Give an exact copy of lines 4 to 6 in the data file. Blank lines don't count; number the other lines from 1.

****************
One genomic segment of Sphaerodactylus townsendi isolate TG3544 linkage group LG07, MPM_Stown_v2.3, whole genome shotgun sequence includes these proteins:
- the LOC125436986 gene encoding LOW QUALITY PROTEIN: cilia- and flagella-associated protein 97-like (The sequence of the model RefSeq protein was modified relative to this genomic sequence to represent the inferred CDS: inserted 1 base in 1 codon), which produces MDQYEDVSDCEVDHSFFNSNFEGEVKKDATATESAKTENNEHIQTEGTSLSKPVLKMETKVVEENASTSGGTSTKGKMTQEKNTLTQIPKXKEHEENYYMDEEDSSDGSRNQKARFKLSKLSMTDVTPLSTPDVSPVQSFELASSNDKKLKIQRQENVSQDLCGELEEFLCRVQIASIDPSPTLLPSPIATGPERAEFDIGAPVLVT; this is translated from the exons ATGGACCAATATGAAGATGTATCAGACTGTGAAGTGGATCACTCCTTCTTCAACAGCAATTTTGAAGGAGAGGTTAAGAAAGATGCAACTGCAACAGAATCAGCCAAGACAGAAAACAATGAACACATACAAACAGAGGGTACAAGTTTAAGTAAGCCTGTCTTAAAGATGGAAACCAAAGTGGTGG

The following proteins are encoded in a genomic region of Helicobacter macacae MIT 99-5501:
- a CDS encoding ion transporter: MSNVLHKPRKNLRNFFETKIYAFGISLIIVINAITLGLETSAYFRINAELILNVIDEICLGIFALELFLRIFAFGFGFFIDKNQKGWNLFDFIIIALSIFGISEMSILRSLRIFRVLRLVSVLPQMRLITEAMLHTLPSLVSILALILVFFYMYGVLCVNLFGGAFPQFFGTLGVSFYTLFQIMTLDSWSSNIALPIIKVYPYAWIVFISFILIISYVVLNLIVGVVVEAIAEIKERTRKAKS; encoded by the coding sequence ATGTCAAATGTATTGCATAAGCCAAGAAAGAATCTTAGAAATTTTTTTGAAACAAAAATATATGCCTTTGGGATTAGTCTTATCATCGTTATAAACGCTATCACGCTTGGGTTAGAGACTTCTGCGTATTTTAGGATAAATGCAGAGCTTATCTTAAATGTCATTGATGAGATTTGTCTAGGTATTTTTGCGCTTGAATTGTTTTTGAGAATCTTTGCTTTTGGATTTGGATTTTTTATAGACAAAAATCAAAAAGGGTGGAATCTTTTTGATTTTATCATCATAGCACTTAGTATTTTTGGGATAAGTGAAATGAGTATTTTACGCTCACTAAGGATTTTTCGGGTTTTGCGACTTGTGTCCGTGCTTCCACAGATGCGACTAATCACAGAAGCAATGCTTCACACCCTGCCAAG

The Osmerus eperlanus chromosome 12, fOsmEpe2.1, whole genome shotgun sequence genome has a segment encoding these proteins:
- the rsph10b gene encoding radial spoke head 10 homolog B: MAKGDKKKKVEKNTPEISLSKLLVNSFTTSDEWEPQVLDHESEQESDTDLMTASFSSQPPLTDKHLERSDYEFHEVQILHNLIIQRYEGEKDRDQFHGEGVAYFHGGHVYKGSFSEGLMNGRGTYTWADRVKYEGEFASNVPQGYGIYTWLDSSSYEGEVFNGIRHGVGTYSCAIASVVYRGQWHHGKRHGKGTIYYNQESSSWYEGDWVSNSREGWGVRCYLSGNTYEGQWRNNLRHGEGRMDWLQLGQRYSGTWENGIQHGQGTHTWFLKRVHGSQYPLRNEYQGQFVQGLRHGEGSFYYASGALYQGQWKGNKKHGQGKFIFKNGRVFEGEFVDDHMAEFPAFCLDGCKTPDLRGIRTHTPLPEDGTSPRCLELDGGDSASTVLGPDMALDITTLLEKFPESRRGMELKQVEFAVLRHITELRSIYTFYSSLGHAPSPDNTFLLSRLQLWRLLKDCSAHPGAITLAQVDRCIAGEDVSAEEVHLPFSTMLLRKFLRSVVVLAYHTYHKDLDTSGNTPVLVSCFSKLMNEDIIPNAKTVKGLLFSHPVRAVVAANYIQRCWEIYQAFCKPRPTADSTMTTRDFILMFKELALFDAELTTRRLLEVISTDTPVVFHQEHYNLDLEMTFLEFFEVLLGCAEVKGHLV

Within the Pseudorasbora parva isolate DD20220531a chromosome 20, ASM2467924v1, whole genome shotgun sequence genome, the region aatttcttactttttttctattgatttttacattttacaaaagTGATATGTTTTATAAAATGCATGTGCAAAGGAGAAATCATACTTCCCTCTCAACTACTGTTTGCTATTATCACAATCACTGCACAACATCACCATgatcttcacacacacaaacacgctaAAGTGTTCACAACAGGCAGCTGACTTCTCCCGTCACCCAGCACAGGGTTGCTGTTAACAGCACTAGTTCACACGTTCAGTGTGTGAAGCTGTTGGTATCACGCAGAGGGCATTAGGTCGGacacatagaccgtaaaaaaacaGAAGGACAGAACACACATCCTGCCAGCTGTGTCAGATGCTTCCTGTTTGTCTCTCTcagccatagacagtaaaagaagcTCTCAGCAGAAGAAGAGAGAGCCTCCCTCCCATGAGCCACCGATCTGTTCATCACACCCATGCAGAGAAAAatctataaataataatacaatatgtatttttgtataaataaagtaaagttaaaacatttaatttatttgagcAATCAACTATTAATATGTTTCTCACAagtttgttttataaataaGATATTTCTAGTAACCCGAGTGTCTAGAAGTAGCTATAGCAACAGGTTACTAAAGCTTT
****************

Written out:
- a CDS encoding ion transporter: MSNVLHKPRKNLRNFFETKIYAFGISLIIVINAITLGLETSAYFRINAELILNVIDEICLGIFALELFLRIFAFGFGFFIDKNQKGWNLFDFIIIALSIFGISEMSILRSLRIFRVLRLVSVLPQMRLITEAMLHTLPSLVSILALILVFFYMYGVLCVNLFGGAFPQFFGTLGVSFYTLFQIMTLDSWSSNIALPIIKVYPYAWIVFISFILIISYVVLNLIVGVVVEAIAEIKERTRKAKS; encoded by the coding sequence ATGTCAAATGTATTGCATAAGCCAAGAAAGAATCTTAGAAATTTTTTTGAAACAAAAATATATGCCTTTGGGATTAGTCTTATCATCGTTATAAACGCTATCACGCTTGGGTTAGAGACTTCTGCGTATTTTAGGATAAATGCAGAGCTTATCTTAAATGTCATTGATGAGATTTGTCTAGGTATTTTTGCGCTTGAATTGTTTTTGAGAATCTTTGCTTTTGGATTTGGATTTTTTATAGACAAAAATCAAAAAGGGTGGAATCTTTTTGATTTTATCATCATAGCACTTAGTATTTTTGGGATAAGTGAAATGAGTATTTTACGCTCACTAAGGATTTTTCGGGTTTTGCGACTTGTGTCCGTGCTTCCACAGATGCGACTAATCACAGAAGCAATGCTTCACACCCTGCCAAG

The Osmerus eperlanus chromosome 12, fOsmEpe2.1, whole genome shotgun sequence genome has a segment encoding these proteins:
- the rsph10b gene encoding radial spoke head 10 homolog B: MAKGDKKKKVEKNTPEISLSKLLVNSFTTSDEWEPQVLDHESEQESDTDLMTASFSSQPPLTDKHLERSDYEFHEVQILHNLIIQRYEGEKDRDQFHGEGVAYFHGGHVYKGSFSEGLMNGRGTYTWADRVKYEGEFASNVPQGYGIYTWLDSSSYEGEVFNGIRHGVGTYSCAIASVVYRGQWHHGKRHGKGTIYYNQESSSWYEGDWVSNSREGWGVRCYLSGNTYEGQWRNNLRHGEGRMDWLQLGQRYSGTWENGIQHGQGTHTWFLKRVHGSQYPLRNEYQGQFVQGLRHGEGSFYYASGALYQGQWKGNKKHGQGKFIFKNGRVFEGEFVDDHMAEFPAFCLDGCKTPDLRGIRTHTPLPEDGTSPRCLELDGGDSASTVLGPDMALDITTLLEKFPESRRGMELKQVEFAVLRHITELRSIYTFYSSLGHAPSPDNTFLLSRLQLWRLLKDCSAHPGAITLAQVDRCIAGEDVSAEEVHLPFSTMLLRKFLRSVVVLAYHTYHKDLDTSGNTPVLVSCFSKLMNEDIIPNAKTVKGLLFSHPVRAVVAANYIQRCWEIYQAFCKPRPTADSTMTTRDFILMFKELALFDAELTTRRLLEVISTDTPVVFHQEHYNLDLEMTFLEFFEVLLGCAEVKGHLV